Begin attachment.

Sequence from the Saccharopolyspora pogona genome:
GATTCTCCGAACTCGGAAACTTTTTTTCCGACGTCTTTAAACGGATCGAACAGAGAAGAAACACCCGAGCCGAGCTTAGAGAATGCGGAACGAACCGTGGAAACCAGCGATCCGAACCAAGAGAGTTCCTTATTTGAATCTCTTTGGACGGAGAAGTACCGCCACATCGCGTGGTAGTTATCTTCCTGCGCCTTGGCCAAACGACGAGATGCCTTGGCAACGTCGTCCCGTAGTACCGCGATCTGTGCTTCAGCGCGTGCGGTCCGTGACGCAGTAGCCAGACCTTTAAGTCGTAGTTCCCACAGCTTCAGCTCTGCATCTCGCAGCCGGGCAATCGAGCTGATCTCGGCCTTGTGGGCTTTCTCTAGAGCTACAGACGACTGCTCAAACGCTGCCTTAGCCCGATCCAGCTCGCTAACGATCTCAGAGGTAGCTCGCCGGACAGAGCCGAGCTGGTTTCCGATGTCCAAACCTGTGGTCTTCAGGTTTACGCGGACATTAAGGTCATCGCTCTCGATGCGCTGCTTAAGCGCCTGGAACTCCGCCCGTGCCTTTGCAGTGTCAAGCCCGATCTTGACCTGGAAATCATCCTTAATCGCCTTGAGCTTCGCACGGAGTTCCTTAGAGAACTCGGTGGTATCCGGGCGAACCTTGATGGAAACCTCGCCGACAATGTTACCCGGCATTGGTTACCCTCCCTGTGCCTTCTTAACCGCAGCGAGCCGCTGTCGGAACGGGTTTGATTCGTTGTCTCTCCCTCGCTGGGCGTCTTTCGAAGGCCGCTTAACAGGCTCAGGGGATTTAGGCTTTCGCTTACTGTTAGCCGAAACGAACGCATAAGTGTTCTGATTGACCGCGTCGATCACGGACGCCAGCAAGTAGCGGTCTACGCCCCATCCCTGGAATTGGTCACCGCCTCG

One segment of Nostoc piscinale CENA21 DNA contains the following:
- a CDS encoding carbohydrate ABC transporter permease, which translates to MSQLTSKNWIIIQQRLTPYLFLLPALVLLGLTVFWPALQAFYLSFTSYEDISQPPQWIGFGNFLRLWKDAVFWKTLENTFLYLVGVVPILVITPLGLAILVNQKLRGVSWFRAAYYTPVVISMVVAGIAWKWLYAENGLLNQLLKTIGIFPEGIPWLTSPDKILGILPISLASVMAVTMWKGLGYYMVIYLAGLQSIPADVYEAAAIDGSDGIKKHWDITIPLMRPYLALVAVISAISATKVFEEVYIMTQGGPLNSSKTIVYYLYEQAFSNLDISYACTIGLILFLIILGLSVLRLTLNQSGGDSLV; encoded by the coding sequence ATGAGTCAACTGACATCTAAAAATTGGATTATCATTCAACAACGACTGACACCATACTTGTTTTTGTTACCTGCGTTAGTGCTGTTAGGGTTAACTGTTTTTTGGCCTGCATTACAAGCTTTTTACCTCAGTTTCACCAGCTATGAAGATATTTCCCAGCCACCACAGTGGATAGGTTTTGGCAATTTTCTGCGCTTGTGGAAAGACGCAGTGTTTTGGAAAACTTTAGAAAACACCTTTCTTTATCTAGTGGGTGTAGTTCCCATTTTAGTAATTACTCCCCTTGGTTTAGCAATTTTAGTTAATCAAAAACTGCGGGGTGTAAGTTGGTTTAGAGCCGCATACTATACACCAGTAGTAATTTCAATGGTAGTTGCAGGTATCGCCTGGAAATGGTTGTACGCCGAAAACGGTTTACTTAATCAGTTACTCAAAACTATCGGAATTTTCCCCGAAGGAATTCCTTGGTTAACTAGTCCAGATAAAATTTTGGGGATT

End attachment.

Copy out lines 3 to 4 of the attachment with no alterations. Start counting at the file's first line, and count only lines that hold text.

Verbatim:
One segment of Nostoc piscinale CENA21 DNA contains the following:
- a CDS encoding carbohydrate ABC transporter permease, which translates to MSQLTSKNWIIIQQRLTPYLFLLPALVLLGLTVFWPALQAFYLSFTSYEDISQPPQWIGFGNFLRLWKDAVFWKTLENTFLYLVGVVPILVITPLGLAILVNQKLRGVSWFRAAYYTPVVISMVVAGIAWKWLYAENGLLNQLLKTIGIFPEGIPWLTSPDKILGILPISLASVMAVTMWKGLGYYMVIYLAGLQSIPADVYEAAAIDGSDGIKKHWDITIPLMRPYLALVAVISAISATKVFEEVYIMTQGGPLNSSKTIVYYLYEQAFSNLDISYACTIGLILFLIILGLSVLRLTLNQSGGDSLV; encoded by the coding sequence ATGAGTCAACTGACATCTAAAAATTGGATTATCATTCAACAACGACTGACACCATACTTGTTTTTGTTACCTGCGTTAGTGCTGTTAGGGTTAACTGTTTTTTGGCCTGCATTACAAGCTTTTTACCTCAGTTTCACCAGCTATGAAGATATTTCCCAGCCACCACAGTGGATAGGTTTTGGCAATTTTCTGCGCTTGTGGAAAGACGCAGTGTTTTGGAAAACTTTAGAAAACACCTTTCTTTATCTAGTGGGTGTAGTTCCCATTTTAGTAATTACTCCCCTTGGTTTAGCAATTTTAGTTAATCAAAAACTGCGGGGTGTAAGTTGGTTTAGAGCCGCATACTATACACCAGTAGTAATTTCAATGGTAGTTGCAGGTATCGCCTGGAAATGGTTGTACGCCGAAAACGGTTTACTTAATCAGTTACTCAAAACTATCGGAATTTTCCCCGAAGGAATTCCTTGGTTAACTAGTCCAGATAAAATTTTGGGGATT